For a brief, shining moment circa 1993, the name “Stallion Cornell” was in popular parlance at the University of Southern California School of Theatre, which severely irked a real-life theatre school professor with the surname Cornell, who thought I had chosen the name to make fun of him.
I hadn’t, but I often wish I had.
During my senior year, “The Other Cornell,” as I like to think of him, taught a class on directing that explained to actors who had spent almost four years in an intensive conservatory-style classroom setting how to use terms like “stage left” and “stage right.” One of his exercises involved putting a group of actors on stage and then using flash cards to direct them how to go. Should they go stage left? Stage right? Maybe “upstage?” Or “center stage?” So many pointless options.
“Go stage right!” he would read from his flash card.
Bam! Sure enough, the students on stage would then amble toward their right. That’s how it works. Because “stage right,” you see, is to the right of the person standing on the stage, although it would seem like left to the audience, which is looking at the action head on. It can be a very, very tricky business unless you, you know, think about it for a microsecond. Still, it was good that we were finally learning such things, as we had only been involved in a few dozen productions and about a zillion rehearsals and classes where the basics of theatrical rights and lefts were as rudimentary as which shoe goes on which foot. (The rule is “left shoe; left foot,” regardless of where you are standing on the stage.)
It wasn’t until after I graduated that I got a chance to really see these skills in action. My friend Ed and I returned to USC’s Bing Theatre in 1994 to watch their production of Cabaret, directed by none other than The Other Cornell. As we watched, people were unfailingly going left and right all over the place. Those flash cards really seemed to pay off.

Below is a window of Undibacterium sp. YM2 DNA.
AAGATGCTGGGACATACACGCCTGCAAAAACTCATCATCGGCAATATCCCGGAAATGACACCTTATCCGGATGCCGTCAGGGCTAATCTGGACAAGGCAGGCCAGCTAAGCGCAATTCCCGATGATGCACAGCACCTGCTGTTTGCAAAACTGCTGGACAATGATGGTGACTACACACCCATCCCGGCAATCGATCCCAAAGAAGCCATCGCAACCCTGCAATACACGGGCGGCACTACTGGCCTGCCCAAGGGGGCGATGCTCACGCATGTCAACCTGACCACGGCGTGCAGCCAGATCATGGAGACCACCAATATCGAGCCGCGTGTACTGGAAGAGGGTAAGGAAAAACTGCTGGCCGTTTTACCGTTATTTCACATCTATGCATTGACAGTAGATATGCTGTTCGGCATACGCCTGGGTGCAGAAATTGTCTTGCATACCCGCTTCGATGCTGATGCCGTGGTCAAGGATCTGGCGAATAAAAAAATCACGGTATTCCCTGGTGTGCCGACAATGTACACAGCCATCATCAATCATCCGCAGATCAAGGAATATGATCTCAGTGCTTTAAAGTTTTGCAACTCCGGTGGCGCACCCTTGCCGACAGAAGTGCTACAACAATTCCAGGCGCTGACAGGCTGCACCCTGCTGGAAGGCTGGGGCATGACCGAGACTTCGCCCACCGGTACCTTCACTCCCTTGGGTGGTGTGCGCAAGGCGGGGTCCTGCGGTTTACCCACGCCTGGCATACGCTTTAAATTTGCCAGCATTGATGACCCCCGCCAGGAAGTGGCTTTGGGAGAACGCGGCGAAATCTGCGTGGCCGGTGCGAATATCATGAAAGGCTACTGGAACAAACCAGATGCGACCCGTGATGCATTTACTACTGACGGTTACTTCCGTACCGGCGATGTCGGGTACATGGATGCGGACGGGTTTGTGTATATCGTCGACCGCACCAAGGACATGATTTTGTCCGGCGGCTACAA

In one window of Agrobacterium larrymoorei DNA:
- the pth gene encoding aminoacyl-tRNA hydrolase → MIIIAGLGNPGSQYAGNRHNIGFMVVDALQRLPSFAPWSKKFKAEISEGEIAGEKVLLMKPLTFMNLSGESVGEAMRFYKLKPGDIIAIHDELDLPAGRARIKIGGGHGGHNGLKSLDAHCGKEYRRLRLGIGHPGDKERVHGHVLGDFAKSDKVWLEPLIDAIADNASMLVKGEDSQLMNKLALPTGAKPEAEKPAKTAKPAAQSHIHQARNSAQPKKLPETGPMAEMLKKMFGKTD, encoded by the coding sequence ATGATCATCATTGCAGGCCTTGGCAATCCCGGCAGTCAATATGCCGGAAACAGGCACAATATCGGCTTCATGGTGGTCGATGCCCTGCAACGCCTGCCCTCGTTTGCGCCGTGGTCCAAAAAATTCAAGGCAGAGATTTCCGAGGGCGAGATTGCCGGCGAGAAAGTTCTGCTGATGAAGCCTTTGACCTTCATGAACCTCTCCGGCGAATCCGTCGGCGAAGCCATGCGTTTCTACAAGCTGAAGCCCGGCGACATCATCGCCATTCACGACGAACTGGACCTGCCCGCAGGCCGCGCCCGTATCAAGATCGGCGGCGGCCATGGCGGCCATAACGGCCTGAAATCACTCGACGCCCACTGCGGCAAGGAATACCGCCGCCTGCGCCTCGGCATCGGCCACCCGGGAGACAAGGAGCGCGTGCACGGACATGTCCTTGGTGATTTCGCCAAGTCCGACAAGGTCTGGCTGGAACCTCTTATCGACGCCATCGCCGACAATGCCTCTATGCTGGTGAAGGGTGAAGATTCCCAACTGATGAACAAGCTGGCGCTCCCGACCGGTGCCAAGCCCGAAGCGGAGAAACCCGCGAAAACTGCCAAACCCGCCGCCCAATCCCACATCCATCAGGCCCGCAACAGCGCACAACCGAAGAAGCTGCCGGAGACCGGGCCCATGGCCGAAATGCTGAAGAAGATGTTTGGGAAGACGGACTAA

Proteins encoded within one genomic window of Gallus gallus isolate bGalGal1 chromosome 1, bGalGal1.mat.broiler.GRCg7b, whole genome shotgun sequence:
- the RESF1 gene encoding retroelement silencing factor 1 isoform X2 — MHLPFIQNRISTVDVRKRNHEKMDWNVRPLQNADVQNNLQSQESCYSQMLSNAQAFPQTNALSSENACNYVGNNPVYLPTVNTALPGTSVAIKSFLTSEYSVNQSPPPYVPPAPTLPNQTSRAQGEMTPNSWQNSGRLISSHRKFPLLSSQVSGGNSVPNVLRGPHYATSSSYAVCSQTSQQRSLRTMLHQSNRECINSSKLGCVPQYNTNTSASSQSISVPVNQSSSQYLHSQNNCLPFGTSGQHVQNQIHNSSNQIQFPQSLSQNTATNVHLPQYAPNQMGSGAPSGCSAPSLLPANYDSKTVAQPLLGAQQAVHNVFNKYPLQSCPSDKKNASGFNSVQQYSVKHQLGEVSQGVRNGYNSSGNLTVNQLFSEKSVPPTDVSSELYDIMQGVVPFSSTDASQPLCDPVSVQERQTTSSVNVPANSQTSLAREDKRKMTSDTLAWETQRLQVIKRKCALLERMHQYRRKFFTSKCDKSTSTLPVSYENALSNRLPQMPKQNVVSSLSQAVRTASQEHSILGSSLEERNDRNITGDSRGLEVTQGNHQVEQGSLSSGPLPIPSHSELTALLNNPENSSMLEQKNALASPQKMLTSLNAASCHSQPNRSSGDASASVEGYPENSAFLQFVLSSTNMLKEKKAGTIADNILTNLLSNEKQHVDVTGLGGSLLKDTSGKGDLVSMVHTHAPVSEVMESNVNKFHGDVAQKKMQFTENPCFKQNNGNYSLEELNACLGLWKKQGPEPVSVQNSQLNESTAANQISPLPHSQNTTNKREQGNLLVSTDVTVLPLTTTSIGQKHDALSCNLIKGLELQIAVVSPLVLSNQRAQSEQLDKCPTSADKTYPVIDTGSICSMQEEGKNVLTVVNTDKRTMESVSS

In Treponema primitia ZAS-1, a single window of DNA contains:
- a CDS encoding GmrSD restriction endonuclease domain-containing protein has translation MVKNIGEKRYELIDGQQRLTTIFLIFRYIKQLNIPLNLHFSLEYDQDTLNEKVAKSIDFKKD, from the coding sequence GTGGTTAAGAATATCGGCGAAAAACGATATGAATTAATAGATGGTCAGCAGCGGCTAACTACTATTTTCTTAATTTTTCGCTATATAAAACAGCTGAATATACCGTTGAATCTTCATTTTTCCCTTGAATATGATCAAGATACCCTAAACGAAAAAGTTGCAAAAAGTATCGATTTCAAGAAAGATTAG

If you’ve not seen Cabaret, a few plot points are necessary for you to appreciate the stupidity of what Ed and I experienced as we watched The Other Cornell’s uniquely boneheaded interpretation thereof. The story follows an idealistic American writer ensconced in Berlin during the early 1930s as the Nazis are rising to power. At one point, a collection of fresh faced youngsters come center stage and sing a pleasant little tune about deer and sunny meadows and birds and bees called “Tomorrow Belongs to Me,” which becomes chilling when you discover that these seemingly nice kids are actually the Hitler Youth, and the tomorrow they’re dreaming about is one where the world is under the jackboot of the Third Reich.
In “The Other Cornell’s” version, the song was performed in front of a slideshow of Hitler snapshots and photos of Nazi atrocities. Look! Concentration camps! And there are the book burnings. And then… there’s Ronald Reagan!
Ed and I looked at each other, bewildered. We were both thinking precisely the same thing – what’s Reagan doing up there?
Oh, look! Now it’s Clarence Thomas!
I think this is when we both burst out laughing. Really? Reagan and Thomas rounded up six million people and slaughtered them because of their race? Isn’t that, I don’t know, kind of ridiculous?
The juxtaposition of Hitlerian horrors with modern-day mainstream conservatives continued unabated until the end of the song, as did our plentiful guffaws. This was a problem, because we were on the second row, and our friends were on stage, and they could see us all too clearly. “I know I was out of tune,” one girl snapped at us after the show, “but you didn’t need to laugh in my face.” We tried to explain that she was perfectly in tune and that her performance was marvelous – it was the director’s clumsy attempt at irony that had us busting a gut.
I thought of this when a friend of mine posted a wise captioned picture on Facebook. (I know, right? A Facebook meme that’s actually wise? What are the odds?) I share it here for your perusal.
So, to sum up: The Other Cornell had really weird cheek implants.